No bills, but more talk, about Detroit education reform
It’s been nearly 9 months since Governor Snyder announced his plan to reform education in Detroit, yet there still haven’t been any bills introduced to reach his objectives. But the amount of speculation and cross talk is still at a very high level. Just a few of the items from this past week are the following:
Again, GLEP continues to work with key legislators to ensure that education reforms in Detroit will preserve school choice and charter school autonomy, keep parents in charge of their children’s education, and increase accountability over poor performing schools
M-STEP results demonstrate Michigan’s literacy crisis
Local results for the new state assessment, Michigan Student Test of Educational Progress (M-STEP), were released by today by MDE. Many Michigan students struggled on the new, more rigorous state exam, which is based on the state’s new college and career-ready standards. Statewide, half (50%) of all 3rd Grade students scored proficient or above on the English Language Arts portion of the test. And that’s the high water mark by grade and subject!! Click here to check out the results from any district.
Ed reform critics wrong on poverty
Critics of education reform are correct when they say that poverty is a major factor in lackluster academic performance. Still, poverty is an issue for virtually every nation on the planet. Where reform critics get it wrong is when they claim that America’s average scores are dragged down by the particularly poor performance of low-income students, or that the advantaged kids are doing just fine. That is objectively untrue. And its scores are not dragged down by an unusually high proportion of poor students, as measures of absolute poverty find the U.S. not to be an outlier at all. America’s mediocre performance is remarkably consistent. Why U.S. student performance is mediocre is a topic worthy of study and debate, as is how to help students at all points on the economic spectrum perform better. What it does show is that poverty can’t explain away America’s lackluster academic performance. We need to stop using it and start getting serious about improving the achievement of all the nation’s students. Click here to read this interesting feature from the Fordham Institute.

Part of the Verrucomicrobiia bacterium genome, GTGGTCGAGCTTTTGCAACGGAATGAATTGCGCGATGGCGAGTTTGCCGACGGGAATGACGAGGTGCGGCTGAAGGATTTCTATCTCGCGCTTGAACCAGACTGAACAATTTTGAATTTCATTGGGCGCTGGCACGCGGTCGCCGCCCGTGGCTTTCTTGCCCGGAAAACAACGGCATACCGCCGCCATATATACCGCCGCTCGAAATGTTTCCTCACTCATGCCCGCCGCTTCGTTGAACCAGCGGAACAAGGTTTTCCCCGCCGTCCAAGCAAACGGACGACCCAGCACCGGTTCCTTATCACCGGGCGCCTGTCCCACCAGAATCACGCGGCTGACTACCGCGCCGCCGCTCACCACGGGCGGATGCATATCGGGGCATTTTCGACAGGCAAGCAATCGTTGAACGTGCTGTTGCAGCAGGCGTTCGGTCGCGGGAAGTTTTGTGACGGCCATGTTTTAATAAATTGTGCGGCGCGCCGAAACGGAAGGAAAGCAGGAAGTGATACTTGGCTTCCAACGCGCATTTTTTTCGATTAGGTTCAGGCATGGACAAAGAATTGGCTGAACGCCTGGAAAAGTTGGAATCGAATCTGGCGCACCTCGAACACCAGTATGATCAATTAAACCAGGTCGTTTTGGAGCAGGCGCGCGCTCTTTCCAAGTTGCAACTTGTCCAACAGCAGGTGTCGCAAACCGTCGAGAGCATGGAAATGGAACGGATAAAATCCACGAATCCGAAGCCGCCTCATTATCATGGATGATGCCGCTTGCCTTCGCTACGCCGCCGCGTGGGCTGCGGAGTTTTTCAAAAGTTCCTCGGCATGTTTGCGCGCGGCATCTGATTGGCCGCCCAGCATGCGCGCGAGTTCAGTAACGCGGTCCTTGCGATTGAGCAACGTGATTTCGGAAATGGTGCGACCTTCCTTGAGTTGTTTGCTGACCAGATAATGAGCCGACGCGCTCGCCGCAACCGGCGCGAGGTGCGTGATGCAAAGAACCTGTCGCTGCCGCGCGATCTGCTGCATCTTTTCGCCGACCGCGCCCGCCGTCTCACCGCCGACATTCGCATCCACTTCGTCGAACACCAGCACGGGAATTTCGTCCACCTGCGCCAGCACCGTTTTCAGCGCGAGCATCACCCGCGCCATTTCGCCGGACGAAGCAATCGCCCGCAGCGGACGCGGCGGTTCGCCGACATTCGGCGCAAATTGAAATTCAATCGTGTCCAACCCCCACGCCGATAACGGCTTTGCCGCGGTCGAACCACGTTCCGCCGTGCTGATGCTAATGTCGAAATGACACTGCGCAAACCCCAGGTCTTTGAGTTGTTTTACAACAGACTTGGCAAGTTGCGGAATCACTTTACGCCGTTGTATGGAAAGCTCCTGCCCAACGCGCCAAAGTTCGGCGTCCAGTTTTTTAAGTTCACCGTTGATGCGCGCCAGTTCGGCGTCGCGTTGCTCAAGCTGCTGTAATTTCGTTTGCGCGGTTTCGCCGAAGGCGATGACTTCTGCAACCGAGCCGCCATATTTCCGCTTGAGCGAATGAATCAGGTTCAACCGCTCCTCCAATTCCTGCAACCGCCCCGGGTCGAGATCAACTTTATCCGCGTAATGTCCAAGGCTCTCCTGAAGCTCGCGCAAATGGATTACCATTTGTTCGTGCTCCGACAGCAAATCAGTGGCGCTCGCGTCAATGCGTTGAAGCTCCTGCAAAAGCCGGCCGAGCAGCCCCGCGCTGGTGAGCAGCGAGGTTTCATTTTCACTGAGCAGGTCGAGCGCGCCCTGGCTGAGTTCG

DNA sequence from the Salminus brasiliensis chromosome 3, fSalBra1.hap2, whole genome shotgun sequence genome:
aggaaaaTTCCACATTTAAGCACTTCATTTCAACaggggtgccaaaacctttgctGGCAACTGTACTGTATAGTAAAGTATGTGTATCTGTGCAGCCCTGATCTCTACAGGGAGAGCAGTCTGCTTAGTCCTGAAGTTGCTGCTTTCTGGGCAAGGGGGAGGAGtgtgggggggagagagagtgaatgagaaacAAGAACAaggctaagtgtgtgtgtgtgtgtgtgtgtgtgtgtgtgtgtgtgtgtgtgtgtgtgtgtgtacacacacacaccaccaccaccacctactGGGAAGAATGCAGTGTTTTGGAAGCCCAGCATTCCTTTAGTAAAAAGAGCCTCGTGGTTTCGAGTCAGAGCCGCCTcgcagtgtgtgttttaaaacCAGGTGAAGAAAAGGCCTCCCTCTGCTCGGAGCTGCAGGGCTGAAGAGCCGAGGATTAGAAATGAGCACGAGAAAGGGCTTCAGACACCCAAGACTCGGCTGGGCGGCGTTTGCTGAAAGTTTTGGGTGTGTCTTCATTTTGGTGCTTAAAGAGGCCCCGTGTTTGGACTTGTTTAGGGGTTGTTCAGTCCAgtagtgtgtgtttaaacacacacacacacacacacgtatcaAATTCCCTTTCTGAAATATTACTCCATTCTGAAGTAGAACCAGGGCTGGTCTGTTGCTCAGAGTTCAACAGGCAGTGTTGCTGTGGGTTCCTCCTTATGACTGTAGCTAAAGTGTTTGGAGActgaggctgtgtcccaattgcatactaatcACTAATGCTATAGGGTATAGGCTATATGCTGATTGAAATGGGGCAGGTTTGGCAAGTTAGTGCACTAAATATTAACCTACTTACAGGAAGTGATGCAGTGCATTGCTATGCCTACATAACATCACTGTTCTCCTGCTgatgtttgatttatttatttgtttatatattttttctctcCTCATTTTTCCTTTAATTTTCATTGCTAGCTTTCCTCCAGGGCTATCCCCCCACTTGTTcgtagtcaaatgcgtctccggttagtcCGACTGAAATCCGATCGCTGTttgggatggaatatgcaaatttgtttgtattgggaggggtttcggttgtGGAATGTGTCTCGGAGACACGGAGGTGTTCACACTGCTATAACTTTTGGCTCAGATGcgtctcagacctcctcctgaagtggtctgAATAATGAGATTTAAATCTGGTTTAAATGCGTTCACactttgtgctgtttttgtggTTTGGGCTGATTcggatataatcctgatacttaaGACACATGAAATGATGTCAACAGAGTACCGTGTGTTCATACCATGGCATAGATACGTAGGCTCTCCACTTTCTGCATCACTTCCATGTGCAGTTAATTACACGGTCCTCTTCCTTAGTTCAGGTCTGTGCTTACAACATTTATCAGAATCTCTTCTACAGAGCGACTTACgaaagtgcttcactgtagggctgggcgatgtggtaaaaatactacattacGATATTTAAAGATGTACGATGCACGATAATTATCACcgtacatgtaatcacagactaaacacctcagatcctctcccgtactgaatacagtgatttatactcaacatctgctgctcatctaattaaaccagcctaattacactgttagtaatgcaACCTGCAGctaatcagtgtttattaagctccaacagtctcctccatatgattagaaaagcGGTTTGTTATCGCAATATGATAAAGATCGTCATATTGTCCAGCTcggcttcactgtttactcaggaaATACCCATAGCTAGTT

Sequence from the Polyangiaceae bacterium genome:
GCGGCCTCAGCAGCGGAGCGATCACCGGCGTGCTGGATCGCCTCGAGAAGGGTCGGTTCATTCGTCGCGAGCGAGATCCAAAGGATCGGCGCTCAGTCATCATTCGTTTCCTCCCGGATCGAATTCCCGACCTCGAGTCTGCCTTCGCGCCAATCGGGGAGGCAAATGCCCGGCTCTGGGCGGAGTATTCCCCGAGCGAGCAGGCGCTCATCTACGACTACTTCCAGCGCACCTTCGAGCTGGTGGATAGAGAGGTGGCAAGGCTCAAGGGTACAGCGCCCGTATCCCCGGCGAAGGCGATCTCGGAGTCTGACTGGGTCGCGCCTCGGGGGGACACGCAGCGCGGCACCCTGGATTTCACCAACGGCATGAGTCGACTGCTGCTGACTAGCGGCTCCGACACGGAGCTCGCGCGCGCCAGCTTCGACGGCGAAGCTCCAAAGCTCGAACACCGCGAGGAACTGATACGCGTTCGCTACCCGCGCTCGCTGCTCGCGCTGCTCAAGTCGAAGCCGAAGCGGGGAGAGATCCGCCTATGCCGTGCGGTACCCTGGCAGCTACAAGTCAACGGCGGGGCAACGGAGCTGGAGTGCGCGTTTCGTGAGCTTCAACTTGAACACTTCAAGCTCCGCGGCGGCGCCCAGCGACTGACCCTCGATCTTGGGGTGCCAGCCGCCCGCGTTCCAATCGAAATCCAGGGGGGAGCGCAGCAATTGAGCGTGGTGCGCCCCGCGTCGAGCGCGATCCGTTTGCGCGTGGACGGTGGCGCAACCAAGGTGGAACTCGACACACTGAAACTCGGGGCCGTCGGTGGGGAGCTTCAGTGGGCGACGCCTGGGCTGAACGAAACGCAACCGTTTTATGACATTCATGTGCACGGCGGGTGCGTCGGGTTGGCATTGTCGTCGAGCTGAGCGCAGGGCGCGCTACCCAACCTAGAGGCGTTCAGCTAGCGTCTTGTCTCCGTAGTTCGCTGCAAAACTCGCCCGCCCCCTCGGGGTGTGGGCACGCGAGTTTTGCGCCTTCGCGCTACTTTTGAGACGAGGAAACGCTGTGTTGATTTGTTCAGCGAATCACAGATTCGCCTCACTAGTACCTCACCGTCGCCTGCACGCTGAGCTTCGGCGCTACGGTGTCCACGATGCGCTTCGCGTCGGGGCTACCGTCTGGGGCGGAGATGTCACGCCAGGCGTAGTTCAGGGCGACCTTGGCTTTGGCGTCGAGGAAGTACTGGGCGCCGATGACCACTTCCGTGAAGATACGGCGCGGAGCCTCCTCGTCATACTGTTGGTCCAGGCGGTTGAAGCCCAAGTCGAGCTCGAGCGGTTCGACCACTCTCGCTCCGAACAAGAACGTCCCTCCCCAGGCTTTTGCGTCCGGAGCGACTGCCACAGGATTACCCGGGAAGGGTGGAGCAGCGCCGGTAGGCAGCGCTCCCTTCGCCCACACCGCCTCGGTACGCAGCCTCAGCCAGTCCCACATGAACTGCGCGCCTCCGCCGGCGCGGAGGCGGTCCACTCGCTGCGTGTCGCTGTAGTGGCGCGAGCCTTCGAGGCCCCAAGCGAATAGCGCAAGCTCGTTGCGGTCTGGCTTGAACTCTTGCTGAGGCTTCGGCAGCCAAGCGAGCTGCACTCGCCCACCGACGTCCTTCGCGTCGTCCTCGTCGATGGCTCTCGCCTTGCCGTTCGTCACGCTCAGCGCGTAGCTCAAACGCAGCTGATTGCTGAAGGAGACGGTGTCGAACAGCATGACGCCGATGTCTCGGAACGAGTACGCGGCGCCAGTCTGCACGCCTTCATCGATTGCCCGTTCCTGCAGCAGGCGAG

Teachers union membership down 20% while execs get big raises
According to Michigan Capitol Confidential, Michigan’s two largest public school unions have seen their numbers of dues-paying members decline sharply since 2012, according to documents filed with the U.S. Department of Labor. The Michigan Education Association lost 20 percent of its active members, going from 117,626 members in 2012 to 94,559 in 2015. The American Federation of Teachers-Michigan lost 21 percent, dropping from 23,388 members in 2012 to 18,585 in 2015. Michigan’s new right-to-work law is only one of the likely explanations for the drop in union membership. At the same time, top union leaders continue to receive double-digit salary increases while their members suffer and their debts are on the rise. It couldn’t happen to a nicer group of folks.
High School Graduation Reach All Time High
The U.S. high school graduation rate reached 82% in the 2013-14 school year, the USED announced Tuesday, up from an 81% graduation rate in 2012-2013. Wow, that’s a 1% increase!! Perhaps we should throw a parade!! For comparison, Michigan’s high school graduation rate for last year was 79%. We still have much work to do.
Mixed messages from Congress on Charters and DC Scholarships
The FY 2016 omnibus appropriations spending bill is likely to pass in Washington, D.C. today, but it includes mixed messages on school choice. On the positive side, the Charter Schools Program (CSP) is slated to receive $80 million more than this year’s $253 million current funding level, which is a 32% increase. The CSP provides funds to help new charter schools open, replicate and expand the most successful charter school models, as well as support the financing of charter school facilities. On the negative side, lawmakers have decided not to fund the Opportunity Scholarship Program (OSP) in Washington, D.C. in 2016, even though OSP recipients have higher graduation rates and greater parental satisfaction than D.C. public school students. GLEP continues to advocate that federal education dollars should be leveraged to empower parents with greater educational choice, and that Michigan should join the 23 states with publicly funded private school choice programs.
Education News Clips
Due to the legislative recess and the holidays, “This Week & Next” will resume publishing on Friday, January 15th.
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